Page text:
The Religious Freedom Restoration Act - an excuse for otherwise impermissible sex discrimination?
The R.G. Court next addressed the Funeral Home’s argument that it should not have to comply with Title VII because of the Religious Freedom Restoration Act (“RFRA”) (which the district court had relied upon to find in the Funeral Home’s favor), and certain amici briefs which urged the Sixth Circuit to hold that the “ministerial exception” rooted in the First Amendment’s religious protections did not require the Funeral Home to employ Ms. Stephens against Rost’s religious objections to her transgender status. The Court rejected both arguments.
First, the Court noted that in order for the ministerial exception to exempt an employer from complying with Title VII’s prohibition against sex discrimination, the employer has to be a religious institution and the employee must be a ministerial employee. Id. at *41 (citing Conlon v. InterVarsity Christian Fellowship/USA, 777 F.3d 829, 833 (6th Cir. 2015)). Here, although the primary owner and operator of the Funeral Home (Rost) was a devout Christian, the Funeral Home itself “has virtually no religious characteristics.” Id. at *43. The Funeral Home was not affiliated with any church, its articles of incorporation do not avow any religious purpose, employees are not required to hold any particular religious views, its rooms were not decorated with any religious figures for the purpose of not offending people of different religions, and the Funeral Home is open on Christian holidays (i.e. Easter). Id. at *43-44.
Similarly, the Court rejected the notion that Ms. Stephens was a “ministerial employee.” Ms. Stephens’s title – Funeral Director – conveyed a purely secular function, and her job duties also included mostly secular tasks (making contact with the deceased’s family members, coordinating removal of the deceased’s remains to the funeral home, introducing other staff to the family members, coaching the family through the viewing and greeting of guests, and coordinating the “final farewell”). Id. at *45-46. This, the Court explained, was a “far cry” from the employee’s duties at issue in Conlon, which included assisting others in building a personal spiritual relationship with God. Id. at *46 (citing Conlon, 777 F.3d at 832).
Next, the Funeral Home claimed that enforcement of Title VII would violate the RFRA because having to employ a transgender individual would violate Rost’s sincerely held religious beliefs. By way of background, the RFRA prohibits the government from enforcing a religiously neutral law against an individual if that law substantially burdens the individuals’ religious exercise and is not the least restrictive way to further a compelling government interest. Here, the Funeral Home argued that having a biologically male employee dress and present as a woman would hinder the Funeral Home’s purpose of assisting grieving family members in the healing process, and/or that it would “pressure Rost to leave the funeral ministry and end his ministry to grieving people.” Id. at *52-53. The Sixth Circuit expressly rejected these arguments as well.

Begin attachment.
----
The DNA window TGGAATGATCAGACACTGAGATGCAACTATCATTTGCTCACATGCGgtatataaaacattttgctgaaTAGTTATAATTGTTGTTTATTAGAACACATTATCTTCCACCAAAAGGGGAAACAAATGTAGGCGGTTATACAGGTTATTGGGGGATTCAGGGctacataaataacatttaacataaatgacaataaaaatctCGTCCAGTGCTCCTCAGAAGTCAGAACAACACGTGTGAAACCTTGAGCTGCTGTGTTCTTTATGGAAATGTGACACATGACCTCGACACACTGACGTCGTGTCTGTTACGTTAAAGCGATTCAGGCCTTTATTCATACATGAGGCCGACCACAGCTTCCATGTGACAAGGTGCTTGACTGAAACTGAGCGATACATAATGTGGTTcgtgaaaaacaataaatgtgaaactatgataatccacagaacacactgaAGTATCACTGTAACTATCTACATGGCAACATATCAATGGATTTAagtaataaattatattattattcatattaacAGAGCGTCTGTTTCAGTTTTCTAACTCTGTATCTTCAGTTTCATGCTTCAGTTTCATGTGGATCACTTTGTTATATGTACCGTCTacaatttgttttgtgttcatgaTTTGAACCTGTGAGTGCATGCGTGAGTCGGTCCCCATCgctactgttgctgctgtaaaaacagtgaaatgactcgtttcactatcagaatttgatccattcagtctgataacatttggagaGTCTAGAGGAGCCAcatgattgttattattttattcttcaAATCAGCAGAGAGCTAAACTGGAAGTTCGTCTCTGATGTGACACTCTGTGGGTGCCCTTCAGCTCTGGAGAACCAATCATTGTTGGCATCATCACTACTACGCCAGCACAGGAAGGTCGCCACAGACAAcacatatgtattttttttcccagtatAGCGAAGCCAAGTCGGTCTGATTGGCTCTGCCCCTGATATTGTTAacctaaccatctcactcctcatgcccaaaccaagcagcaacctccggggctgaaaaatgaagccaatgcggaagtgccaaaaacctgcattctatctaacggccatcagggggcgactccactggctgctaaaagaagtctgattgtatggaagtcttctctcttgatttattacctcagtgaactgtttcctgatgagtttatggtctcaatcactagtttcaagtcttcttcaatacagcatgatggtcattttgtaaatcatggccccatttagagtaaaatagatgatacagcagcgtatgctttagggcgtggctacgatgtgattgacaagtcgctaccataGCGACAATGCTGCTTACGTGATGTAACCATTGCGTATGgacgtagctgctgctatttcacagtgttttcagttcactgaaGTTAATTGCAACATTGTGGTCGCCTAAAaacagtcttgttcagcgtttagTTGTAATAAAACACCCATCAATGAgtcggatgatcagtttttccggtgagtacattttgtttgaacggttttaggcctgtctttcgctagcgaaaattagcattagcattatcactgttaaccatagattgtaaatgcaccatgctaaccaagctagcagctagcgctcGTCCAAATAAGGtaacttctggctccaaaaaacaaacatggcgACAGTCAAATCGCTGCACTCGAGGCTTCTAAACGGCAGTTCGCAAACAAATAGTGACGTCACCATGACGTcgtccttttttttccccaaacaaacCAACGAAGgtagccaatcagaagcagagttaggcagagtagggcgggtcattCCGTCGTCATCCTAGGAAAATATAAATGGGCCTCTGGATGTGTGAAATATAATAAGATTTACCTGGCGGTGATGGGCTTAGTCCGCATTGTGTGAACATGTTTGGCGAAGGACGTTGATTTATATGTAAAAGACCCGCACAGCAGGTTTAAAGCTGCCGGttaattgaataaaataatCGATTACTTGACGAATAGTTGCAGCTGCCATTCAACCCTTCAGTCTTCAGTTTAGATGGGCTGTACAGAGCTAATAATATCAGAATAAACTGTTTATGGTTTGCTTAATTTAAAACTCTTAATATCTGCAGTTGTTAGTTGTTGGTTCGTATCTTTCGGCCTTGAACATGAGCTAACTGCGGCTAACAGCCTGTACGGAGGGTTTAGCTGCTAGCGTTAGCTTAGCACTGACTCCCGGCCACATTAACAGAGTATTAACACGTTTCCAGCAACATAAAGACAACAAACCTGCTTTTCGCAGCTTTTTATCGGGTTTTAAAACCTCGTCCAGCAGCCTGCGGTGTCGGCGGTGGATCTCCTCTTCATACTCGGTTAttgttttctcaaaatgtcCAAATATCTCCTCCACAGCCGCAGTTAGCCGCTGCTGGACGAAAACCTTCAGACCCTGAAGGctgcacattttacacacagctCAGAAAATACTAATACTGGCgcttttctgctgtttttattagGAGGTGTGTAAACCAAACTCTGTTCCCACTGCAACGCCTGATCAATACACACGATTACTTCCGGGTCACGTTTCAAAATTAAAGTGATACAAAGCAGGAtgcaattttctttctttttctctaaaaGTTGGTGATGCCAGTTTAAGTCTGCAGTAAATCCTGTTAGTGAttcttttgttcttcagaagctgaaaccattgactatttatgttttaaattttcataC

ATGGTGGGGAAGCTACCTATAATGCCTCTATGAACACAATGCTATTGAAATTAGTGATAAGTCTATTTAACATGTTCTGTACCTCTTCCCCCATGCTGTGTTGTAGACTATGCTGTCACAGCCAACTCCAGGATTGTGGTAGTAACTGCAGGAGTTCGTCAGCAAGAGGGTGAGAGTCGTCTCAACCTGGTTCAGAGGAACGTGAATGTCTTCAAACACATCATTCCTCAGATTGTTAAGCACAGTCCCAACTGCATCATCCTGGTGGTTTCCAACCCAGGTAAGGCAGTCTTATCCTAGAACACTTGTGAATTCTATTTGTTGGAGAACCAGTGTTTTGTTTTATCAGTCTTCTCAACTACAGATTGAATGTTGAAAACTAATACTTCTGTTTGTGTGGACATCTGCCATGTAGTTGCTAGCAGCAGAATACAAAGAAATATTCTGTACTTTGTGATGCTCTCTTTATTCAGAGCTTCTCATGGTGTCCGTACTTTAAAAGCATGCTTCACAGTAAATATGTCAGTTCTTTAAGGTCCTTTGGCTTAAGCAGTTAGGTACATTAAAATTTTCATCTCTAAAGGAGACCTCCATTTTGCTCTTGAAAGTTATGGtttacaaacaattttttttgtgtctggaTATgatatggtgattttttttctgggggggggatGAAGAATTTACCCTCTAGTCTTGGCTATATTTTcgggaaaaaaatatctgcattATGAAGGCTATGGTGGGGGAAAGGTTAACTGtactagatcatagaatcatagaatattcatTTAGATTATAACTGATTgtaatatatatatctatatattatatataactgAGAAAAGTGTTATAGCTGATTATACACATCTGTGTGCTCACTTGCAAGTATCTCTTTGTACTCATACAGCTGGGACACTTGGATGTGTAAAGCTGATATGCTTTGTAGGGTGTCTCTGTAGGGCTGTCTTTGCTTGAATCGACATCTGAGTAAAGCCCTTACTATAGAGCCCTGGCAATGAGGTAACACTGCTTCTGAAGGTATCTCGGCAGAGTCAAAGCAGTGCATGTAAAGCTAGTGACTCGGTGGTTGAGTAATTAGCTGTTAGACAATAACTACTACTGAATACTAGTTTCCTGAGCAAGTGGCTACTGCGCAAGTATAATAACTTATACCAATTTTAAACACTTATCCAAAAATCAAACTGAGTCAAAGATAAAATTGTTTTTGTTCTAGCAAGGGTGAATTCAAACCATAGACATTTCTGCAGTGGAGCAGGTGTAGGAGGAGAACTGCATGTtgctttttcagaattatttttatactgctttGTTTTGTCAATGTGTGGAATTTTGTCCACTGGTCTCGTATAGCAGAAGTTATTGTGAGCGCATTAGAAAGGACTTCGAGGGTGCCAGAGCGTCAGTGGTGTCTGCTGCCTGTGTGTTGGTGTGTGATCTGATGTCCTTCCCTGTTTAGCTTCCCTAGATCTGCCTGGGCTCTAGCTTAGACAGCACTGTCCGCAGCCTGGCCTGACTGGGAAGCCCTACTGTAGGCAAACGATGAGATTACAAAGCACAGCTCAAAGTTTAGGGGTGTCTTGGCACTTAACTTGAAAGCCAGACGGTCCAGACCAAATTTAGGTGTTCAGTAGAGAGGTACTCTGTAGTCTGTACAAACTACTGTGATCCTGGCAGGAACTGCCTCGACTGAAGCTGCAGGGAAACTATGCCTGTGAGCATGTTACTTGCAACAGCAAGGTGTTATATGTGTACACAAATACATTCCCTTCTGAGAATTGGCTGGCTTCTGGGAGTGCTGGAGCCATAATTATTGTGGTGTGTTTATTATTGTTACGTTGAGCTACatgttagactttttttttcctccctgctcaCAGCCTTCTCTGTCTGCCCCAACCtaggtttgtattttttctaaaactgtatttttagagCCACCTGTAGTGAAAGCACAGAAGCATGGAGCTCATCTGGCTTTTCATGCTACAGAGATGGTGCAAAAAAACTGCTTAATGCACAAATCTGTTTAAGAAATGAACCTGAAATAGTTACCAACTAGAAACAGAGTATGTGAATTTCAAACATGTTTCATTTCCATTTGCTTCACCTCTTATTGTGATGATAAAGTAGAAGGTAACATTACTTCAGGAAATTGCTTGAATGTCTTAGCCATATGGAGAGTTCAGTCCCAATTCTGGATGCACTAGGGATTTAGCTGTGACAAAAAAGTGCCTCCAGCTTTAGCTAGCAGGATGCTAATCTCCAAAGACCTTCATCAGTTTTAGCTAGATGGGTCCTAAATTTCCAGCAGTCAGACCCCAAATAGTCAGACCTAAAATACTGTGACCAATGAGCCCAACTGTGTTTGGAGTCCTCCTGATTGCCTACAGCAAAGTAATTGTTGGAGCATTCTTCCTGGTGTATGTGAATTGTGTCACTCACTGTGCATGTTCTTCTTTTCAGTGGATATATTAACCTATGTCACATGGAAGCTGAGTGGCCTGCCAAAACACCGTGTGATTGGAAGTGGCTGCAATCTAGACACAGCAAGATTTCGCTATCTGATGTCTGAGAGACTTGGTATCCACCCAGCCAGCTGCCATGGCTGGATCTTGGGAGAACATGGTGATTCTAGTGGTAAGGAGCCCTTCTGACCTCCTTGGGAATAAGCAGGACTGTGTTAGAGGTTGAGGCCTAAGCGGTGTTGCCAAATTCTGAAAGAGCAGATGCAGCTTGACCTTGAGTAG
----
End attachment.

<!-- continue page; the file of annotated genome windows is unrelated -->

The Sixth Circuit noted that the Funeral Home’s first argument – that Ms. Stephens would present a distraction to grieving families – was based on presumed biases. There was no evidence in the record as to how Ms. Stephens would look at a woman in business attire (since Rost admitted that he had never seen Stephens in anything other than traditionally male attire). And, as a matter of law, the Court held that an employer cannot justify sex discrimination based on customers’ presumed biases (of which there was no actual evidence in the record). Id. at *54, 57 (“Just as the Fernandez court refused to treat discriminatory promotion practices as critical to an employer’s business, notwithstanding any evidence to that effect in the record, so too we refuse to treat discriminatory policies as essential to Rost’s business – or, by association, his religious exercise.”) (citing Fernandez v. Wynn Oil Co., 653 F.2d 1273, 1276 (9th Cir. 1981)).
Next, the Sixth Circuit rejected the Funeral Home’s argument that employing Stephens as or after she transitioned to female would substantially burden Rost’s exercise of his religion. The Court explained that “requiring the Funeral Home to refrain from firing an employee with different religious views from Rost does not, as a matter of law, mean that Rost is endorsing or supporting those views. Indeed, Rost’s own behavior suggests that he sees the different between employment and endorsement, as he employs individuals of any or no faith, permits employees to wear Jewish head coverings for Jewish services, and even testified that he is not endorsing his employee’s religious beliefs by employing them.” Id. at *62 (emphasis original) (internal punctuation omitted).